Ancient Greek Sexuality And Gender Roles In Modern Society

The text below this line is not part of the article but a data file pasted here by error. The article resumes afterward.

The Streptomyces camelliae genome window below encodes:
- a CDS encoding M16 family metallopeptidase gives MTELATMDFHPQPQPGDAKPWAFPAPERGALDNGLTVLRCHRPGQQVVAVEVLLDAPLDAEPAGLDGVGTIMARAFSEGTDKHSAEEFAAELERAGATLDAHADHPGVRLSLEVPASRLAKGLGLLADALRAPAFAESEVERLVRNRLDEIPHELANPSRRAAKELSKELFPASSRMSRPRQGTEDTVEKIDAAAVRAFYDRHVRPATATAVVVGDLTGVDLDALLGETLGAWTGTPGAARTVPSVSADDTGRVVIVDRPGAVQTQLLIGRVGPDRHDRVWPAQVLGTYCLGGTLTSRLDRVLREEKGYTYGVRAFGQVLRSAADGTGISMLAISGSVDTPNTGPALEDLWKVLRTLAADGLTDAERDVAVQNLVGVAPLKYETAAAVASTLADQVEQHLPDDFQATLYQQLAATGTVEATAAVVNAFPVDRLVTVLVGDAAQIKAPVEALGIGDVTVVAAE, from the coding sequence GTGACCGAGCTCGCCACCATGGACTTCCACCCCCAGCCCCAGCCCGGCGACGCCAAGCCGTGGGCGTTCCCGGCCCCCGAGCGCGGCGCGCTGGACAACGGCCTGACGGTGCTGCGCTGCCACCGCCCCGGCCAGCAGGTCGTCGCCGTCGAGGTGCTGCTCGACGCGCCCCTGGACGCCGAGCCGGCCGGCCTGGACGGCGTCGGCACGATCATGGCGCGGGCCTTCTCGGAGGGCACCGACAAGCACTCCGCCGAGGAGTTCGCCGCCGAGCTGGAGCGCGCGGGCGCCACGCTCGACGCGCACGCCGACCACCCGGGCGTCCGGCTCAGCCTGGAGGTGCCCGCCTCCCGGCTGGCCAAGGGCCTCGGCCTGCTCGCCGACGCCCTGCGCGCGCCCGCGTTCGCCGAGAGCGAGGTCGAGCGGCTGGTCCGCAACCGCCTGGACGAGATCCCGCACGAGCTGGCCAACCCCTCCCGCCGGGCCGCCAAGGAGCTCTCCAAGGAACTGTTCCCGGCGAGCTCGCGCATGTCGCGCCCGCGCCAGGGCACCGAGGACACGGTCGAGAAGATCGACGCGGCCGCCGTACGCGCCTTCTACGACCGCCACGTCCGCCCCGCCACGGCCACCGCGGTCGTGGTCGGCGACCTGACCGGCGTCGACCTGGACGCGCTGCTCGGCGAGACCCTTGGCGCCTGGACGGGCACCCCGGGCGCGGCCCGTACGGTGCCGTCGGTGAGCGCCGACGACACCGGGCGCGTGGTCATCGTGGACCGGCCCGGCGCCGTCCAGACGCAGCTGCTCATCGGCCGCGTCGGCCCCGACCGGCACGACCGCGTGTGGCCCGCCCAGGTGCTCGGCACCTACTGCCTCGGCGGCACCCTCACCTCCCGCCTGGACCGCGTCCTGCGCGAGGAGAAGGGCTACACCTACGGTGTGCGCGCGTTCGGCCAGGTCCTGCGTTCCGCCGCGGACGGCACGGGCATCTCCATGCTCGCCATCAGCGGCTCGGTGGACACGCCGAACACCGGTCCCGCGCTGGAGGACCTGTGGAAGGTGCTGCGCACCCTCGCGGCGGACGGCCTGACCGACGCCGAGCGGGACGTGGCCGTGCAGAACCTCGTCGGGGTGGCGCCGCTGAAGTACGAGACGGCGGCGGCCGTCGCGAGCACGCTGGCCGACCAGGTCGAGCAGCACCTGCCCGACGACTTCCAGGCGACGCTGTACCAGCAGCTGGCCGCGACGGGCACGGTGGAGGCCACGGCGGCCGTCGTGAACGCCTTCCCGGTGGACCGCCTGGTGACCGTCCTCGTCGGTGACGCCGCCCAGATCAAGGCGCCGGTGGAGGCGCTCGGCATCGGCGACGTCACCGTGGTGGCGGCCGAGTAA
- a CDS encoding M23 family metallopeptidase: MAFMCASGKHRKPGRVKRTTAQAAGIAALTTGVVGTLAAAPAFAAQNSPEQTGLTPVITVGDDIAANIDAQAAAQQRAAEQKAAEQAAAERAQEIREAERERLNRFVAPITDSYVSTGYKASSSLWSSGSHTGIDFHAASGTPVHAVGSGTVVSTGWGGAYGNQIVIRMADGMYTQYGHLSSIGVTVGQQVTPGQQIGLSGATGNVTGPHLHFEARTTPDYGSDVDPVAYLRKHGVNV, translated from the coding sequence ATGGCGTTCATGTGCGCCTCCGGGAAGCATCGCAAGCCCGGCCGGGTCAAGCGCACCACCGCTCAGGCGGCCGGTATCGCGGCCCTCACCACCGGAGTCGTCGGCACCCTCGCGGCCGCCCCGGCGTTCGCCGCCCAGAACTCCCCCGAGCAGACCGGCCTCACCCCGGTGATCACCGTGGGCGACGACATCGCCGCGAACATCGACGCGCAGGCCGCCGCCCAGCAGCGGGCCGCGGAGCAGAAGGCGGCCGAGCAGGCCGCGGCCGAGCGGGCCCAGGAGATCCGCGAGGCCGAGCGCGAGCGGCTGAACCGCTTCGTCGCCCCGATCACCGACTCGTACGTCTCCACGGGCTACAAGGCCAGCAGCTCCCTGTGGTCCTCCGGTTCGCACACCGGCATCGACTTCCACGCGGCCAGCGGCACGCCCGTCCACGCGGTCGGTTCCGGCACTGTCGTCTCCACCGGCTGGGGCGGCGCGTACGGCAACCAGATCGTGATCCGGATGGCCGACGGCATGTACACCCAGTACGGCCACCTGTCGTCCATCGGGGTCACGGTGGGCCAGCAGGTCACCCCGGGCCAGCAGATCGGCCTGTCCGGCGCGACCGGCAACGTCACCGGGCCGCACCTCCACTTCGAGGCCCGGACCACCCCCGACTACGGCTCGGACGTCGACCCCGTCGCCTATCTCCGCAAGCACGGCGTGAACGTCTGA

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Ancient Greek sexuality and gender roles and their place in society were very different from what is considered the societal norm today. Society, law and democracy focused on the adult male citizen [Source 9], with mainstream sexuality being defined as his active pursuit of a partner of lower social status than himself who was expected to be passive in both the courtship and the sex act itself [Source 2][Source 6][Source 10]. This partner could be a woman, an adolescent boy, or slaves of either gender. It should probably be pointed out at this point that, while much has been written on “Greek homosexuality,” the Ancient Greeks themselves would not have seen it as such, as such definitions only really came into usage relatively recently [Source 4]. The Ancient Greeks had no concept of “gay” as we would understand it, as equally no concept of “straight.” They viewed sex in terms of phalluses, of active and passive: something that was done to somebody, rather than with them [Source 2][Source 6][Source 9]. While an adult male was expected to sexually pursue both women and boys [Source 4][Source 9], a grown man who preferred a passive role would have been stereotyped as effeminate and ridiculed [Source 2][Source 4]. Marriages were usually for political or monetary reasons rather than love, so most romantic bonds were between two men [Source 9]. Another thing that separates the Ancient Greeks from the norms, values and definitions of today is that they attached no shame to sex

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